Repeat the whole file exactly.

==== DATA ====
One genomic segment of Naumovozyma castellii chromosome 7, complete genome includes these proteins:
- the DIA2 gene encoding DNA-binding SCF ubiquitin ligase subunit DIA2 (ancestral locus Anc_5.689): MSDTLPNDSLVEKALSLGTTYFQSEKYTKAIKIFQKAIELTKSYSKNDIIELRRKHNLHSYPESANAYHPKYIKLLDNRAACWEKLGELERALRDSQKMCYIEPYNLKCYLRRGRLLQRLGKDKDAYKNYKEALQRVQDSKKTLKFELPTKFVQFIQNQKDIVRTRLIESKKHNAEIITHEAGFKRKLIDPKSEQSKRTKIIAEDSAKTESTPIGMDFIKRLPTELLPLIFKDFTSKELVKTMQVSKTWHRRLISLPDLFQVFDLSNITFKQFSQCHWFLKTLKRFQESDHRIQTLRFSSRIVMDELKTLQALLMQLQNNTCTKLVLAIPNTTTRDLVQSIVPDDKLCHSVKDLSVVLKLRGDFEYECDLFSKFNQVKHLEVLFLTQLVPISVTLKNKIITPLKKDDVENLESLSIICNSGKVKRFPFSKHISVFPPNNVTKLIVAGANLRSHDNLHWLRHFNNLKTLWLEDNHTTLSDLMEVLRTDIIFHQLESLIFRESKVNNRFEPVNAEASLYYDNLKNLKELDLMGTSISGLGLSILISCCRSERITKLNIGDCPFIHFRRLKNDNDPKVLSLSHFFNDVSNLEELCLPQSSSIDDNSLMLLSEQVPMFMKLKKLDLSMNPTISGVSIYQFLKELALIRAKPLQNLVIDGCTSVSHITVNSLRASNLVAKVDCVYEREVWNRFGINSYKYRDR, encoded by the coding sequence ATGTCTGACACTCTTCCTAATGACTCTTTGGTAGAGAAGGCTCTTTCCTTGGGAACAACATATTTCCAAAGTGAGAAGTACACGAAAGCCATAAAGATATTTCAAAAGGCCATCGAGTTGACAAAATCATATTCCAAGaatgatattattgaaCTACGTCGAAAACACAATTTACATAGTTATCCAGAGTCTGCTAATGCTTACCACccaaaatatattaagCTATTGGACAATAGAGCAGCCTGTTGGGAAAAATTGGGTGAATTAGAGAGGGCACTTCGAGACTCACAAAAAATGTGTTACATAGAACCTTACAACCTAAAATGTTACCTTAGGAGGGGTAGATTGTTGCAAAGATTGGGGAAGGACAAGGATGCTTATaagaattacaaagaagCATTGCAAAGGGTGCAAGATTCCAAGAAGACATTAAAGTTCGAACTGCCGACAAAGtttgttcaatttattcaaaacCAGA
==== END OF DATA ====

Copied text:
One genomic segment of Naumovozyma castellii chromosome 7, complete genome includes these proteins:
- the DIA2 gene encoding DNA-binding SCF ubiquitin ligase subunit DIA2 (ancestral locus Anc_5.689): MSDTLPNDSLVEKALSLGTTYFQSEKYTKAIKIFQKAIELTKSYSKNDIIELRRKHNLHSYPESANAYHPKYIKLLDNRAACWEKLGELERALRDSQKMCYIEPYNLKCYLRRGRLLQRLGKDKDAYKNYKEALQRVQDSKKTLKFELPTKFVQFIQNQKDIVRTRLIESKKHNAEIITHEAGFKRKLIDPKSEQSKRTKIIAEDSAKTESTPIGMDFIKRLPTELLPLIFKDFTSKELVKTMQVSKTWHRRLISLPDLFQVFDLSNITFKQFSQCHWFLKTLKRFQESDHRIQTLRFSSRIVMDELKTLQALLMQLQNNTCTKLVLAIPNTTTRDLVQSIVPDDKLCHSVKDLSVVLKLRGDFEYECDLFSKFNQVKHLEVLFLTQLVPISVTLKNKIITPLKKDDVENLESLSIICNSGKVKRFPFSKHISVFPPNNVTKLIVAGANLRSHDNLHWLRHFNNLKTLWLEDNHTTLSDLMEVLRTDIIFHQLESLIFRESKVNNRFEPVNAEASLYYDNLKNLKELDLMGTSISGLGLSILISCCRSERITKLNIGDCPFIHFRRLKNDNDPKVLSLSHFFNDVSNLEELCLPQSSSIDDNSLMLLSEQVPMFMKLKKLDLSMNPTISGVSIYQFLKELALIRAKPLQNLVIDGCTSVSHITVNSLRASNLVAKVDCVYEREVWNRFGINSYKYRDR, encoded by the coding sequence ATGTCTGACACTCTTCCTAATGACTCTTTGGTAGAGAAGGCTCTTTCCTTGGGAACAACATATTTCCAAAGTGAGAAGTACACGAAAGCCATAAAGATATTTCAAAAGGCCATCGAGTTGACAAAATCATATTCCAAGaatgatattattgaaCTACGTCGAAAACACAATTTACATAGTTATCCAGAGTCTGCTAATGCTTACCACccaaaatatattaagCTATTGGACAATAGAGCAGCCTGTTGGGAAAAATTGGGTGAATTAGAGAGGGCACTTCGAGACTCACAAAAAATGTGTTACATAGAACCTTACAACCTAAAATGTTACCTTAGGAGGGGTAGATTGTTGCAAAGATTGGGGAAGGACAAGGATGCTTATaagaattacaaagaagCATTGCAAAGGGTGCAAGATTCCAAGAAGACATTAAAGTTCGAACTGCCGACAAAGtttgttcaatttattcaaaacCAGA